# Nonsingular perturbed identity matrix

## Homework Statement

If A = I + uv*, where u and v are m vectors and A is known to be nonsingular, show that the inverse of A = I + $$\alpha$$uv* where $$\alpha$$ is a scalar value

## The Attempt at a Solution

Since A is nonsingular, we know the rank of A is m.
Since both u and v are vectors of dimension m, we know that uv* is a square matrix

From the above statements, we conclude that A is an orthogonal matrix which imples:

A$$^{-1}$$
= A $$^{*}$$
= (I + uv*)*
= I + (uv*)*
= I + u*v
= I + [tex]\alpha[\tex], since u*v is a scalar value

As you can see, I am arriving at the wrong conclusion. What am I missing? Thank you!!

## Answers and Replies

Hurkyl
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I note two problems:

(1) I have no idea how you conclude A should be orthogonal.
(2) (AB)* = B*A*

(1) - I think one of the definition of an Orthogonal matrix is a square matrix, whose columns are all linearly independent so that they make the basis for an m space. One of the properties of a nonsingular matrix is that it has the maximum rank (in this case m since it is a square matrix). These statements led me to conclude our matrix A is orthogonal!

(2) - That is a correct property...did I miss something?

Hurkyl
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(1) - I think one of the definition of an Orthogonal matrix is a square matrix, whose columns are all linearly independent so that they make the basis for an m space.
You forgot a key word in that characterization: they have to make an orthonormal basis.

(2) - That is a correct property...did I miss something?
(Lemme switch to S and T instead of A and B, to eliminate confusion)

Yes. The property is (ST)*=T*S*, but you used it in your calculation as (ST)*=S*T*.

Wow! Thank you I missed that! I was assuming (AB)* = A*B* all along - even after I read your post! Thank you.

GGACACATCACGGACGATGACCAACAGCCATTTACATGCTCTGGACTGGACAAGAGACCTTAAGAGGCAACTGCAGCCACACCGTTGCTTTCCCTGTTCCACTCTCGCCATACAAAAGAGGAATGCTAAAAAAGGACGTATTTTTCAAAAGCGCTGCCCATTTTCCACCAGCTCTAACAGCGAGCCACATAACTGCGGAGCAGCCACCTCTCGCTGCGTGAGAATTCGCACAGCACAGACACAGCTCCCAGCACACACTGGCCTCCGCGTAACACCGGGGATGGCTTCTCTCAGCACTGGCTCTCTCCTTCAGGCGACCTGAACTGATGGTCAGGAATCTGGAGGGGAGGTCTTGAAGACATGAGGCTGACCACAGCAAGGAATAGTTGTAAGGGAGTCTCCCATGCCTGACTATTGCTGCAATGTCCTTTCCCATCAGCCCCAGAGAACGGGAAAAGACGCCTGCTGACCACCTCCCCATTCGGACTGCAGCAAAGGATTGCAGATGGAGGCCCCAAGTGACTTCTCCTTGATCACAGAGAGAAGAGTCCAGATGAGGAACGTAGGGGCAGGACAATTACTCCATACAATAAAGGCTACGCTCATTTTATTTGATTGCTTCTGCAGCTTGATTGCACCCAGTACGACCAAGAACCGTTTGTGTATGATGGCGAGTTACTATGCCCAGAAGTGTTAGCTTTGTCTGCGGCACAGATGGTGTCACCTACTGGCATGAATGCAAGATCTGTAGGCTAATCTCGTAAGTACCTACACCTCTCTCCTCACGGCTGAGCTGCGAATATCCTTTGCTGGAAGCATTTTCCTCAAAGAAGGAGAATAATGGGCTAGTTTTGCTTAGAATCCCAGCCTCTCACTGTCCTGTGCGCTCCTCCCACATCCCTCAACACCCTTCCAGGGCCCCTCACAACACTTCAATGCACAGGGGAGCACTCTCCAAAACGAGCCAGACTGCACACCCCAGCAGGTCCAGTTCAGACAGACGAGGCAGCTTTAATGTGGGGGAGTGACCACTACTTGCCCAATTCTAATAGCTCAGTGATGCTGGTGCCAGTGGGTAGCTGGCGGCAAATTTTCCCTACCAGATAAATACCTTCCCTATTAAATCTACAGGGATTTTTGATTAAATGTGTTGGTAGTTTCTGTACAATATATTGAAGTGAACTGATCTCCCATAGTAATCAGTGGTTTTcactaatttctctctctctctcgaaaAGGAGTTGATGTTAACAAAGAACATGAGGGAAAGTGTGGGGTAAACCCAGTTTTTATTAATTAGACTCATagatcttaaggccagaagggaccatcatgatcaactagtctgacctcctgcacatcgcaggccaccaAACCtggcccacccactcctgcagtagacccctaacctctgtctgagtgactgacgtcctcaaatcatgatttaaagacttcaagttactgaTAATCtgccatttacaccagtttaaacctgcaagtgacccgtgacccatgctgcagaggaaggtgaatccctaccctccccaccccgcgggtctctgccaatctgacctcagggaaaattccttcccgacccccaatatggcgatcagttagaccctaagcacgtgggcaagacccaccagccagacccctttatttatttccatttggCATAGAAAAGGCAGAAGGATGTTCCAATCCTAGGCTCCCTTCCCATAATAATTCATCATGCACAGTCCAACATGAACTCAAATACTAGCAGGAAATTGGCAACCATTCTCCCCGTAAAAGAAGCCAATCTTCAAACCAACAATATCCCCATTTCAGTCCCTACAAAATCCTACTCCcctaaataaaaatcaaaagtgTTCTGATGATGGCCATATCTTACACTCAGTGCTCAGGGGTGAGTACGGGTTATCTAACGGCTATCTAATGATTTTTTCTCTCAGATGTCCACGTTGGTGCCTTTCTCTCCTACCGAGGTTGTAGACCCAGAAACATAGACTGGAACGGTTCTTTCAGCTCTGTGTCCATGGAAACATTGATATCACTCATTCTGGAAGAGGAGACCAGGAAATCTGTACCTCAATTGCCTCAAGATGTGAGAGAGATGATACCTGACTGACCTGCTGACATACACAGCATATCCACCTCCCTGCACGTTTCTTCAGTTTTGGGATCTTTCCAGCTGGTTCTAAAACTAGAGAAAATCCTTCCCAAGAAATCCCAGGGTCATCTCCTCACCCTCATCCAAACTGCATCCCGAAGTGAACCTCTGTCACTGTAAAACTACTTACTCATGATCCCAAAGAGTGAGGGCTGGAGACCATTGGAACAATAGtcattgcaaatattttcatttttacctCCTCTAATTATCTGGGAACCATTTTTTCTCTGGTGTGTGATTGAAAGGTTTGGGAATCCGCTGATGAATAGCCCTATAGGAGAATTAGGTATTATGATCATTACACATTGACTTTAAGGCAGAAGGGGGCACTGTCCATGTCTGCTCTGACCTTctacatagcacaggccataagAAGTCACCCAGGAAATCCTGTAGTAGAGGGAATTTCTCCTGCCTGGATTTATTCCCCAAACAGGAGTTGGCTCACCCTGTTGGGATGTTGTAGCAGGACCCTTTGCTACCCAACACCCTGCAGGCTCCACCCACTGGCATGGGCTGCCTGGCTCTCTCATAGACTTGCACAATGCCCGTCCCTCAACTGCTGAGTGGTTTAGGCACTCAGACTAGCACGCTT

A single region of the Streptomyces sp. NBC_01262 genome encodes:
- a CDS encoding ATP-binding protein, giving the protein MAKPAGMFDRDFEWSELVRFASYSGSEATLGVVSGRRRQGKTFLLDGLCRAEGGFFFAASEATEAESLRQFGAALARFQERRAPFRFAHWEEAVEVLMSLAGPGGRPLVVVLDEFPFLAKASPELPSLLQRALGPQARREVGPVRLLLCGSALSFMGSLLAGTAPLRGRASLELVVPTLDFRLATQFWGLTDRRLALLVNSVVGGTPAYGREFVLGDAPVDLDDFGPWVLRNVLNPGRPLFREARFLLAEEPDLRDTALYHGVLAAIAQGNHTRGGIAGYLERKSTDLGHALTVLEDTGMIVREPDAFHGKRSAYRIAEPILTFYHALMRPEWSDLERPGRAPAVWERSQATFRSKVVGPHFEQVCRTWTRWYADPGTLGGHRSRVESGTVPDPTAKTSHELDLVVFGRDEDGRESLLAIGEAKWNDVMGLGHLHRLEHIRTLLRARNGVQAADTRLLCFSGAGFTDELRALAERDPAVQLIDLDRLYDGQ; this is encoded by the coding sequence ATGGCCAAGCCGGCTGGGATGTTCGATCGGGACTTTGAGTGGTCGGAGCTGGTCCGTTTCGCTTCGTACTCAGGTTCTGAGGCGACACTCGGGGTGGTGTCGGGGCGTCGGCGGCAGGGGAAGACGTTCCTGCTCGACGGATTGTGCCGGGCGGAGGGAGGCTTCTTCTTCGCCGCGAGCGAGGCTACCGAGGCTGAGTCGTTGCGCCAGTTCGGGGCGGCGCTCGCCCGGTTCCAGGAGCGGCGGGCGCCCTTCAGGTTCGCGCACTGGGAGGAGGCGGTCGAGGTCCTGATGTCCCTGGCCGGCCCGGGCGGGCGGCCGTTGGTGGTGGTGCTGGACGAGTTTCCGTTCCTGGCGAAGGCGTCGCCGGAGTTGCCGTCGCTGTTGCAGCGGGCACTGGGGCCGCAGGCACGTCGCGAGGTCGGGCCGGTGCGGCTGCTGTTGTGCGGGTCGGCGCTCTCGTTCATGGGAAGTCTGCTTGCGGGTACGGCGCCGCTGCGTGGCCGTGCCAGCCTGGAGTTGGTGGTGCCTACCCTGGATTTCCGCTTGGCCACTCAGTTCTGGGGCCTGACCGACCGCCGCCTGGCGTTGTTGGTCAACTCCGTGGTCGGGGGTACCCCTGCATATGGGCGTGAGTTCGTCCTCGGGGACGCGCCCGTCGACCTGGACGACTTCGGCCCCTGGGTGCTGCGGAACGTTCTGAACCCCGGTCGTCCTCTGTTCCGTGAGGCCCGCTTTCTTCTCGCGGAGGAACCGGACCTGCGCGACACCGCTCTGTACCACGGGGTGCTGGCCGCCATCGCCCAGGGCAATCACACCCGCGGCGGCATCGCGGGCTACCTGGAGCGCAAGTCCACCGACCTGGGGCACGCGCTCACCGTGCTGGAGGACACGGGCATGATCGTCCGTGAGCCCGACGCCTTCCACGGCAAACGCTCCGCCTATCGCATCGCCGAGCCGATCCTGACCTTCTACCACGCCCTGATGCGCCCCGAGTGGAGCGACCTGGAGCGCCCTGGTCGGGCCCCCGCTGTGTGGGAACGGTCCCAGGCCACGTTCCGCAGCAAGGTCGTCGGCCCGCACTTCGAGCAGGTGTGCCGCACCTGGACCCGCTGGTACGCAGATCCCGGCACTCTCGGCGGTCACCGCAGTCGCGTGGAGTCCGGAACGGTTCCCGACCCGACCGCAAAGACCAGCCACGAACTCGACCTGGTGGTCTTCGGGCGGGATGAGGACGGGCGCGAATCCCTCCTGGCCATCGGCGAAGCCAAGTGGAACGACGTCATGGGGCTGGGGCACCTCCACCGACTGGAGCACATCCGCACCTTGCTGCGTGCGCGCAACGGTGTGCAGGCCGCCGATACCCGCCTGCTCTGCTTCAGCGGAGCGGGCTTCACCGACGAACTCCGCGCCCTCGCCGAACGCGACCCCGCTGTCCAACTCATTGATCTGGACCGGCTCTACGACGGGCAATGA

If A is not an orthogonal matrix, then I guess I am back to square one :(

Hurkyl
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Simple is often best, even if it's just to get ideas. Rather than looking for a clever argument, why not test directly whether or not this alledged inverse to A really is?

Dick
Science Advisor
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The matrices are inverses if (I+uv*)(I+alpha uv*)x=x for any vector x. Expand it out and try to figure out a value of alpha that will make that true.

Thank you! Figured it out :)

(I + uv*) (I + alpha uv*)x = x
(I + alpha Iuv* + Iuv* + alpha uv*uv*)x = x
v*u is a scalar and let it be beta
(I + alpha Iuv* + Iuv* + alpha beta uv*)x = x
[I + Iuv*(alpha + 1 + alpha beta)]x = x
this implies (alpha + 1 + alpha beta) = 0!
alpha = -1/(1+beta)!!!

Hurkyl
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Note that x was really just a placebo. You could have gone straight to the definition of inverse, and put an I on the right hand side, without any of the x's, and done exactly the same thing.

I like the expression (placebo). Yup, thanks Hurkyl. Thanks so much.

If beta = -1 (which would imply A is singular), what would the nullspace of A be? I got only as far as writing the equation as:

(I+uv*)x = 0
x + uv*x = 0....

Do you have any suggestions?

Hurkyl
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Science Advisor
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Well, if it's going to be at all easy to figure out, it's probably going to be some expression involving u or v. (I+uv*)x = 0 is a linear equation, so I would start by plugging in a few things, and see if I can combine them to make 0.

Dick
Science Advisor
Homework Helper
If beta = -1 (which would imply A is singular), what would the nullspace of A be? I got only as far as writing the equation as:

(I+uv*)x = 0
x + uv*x = 0....

Do you have any suggestions?

Sure you don't want to take a crack at this without a hint? It's pretty easy. Remember beta=v*u=(-1).

Thanks a lot for your help guys.
Dick, I think it could be the pressure:), but I still cannot see it. Here is what I did

v*x is some constant beta,
x + uv*x = x + beta u
=> x = -beta u
Therefore, I concluded x is a scalar multiple of u.

This is what I came up with, but it looks dodgy because I somewhat defined beta with x itself..???

OH!!!! I see it now :) if x = u, then

x + uv*x = u + uv*u = u + -u = 0

You are right Dick, it was easy! :)

Thanks a bunch!!!

Hurkyl
Staff Emeritus
Science Advisor
Gold Member
This is what I came up with, but it looks dodgy because I somewhat defined beta with x itself..???
I think you confused yourself, because you now have two variables named beta! One of them was the inner product of u with v, and the other is the inner product of x with v.

But no matter; you can test directly if u is a right null-vector or not (I now see you've done that). Of course, you'll have to clean up your proof if you want to claim that the right nullspace is one-dimensional.

(p.s. as an alternative, there is a rank-counting argument that tells you that A cannot be less than n-1 dimensional. Can you see it? Hint: it might be easier to think instead of the equation I = A - uv*)

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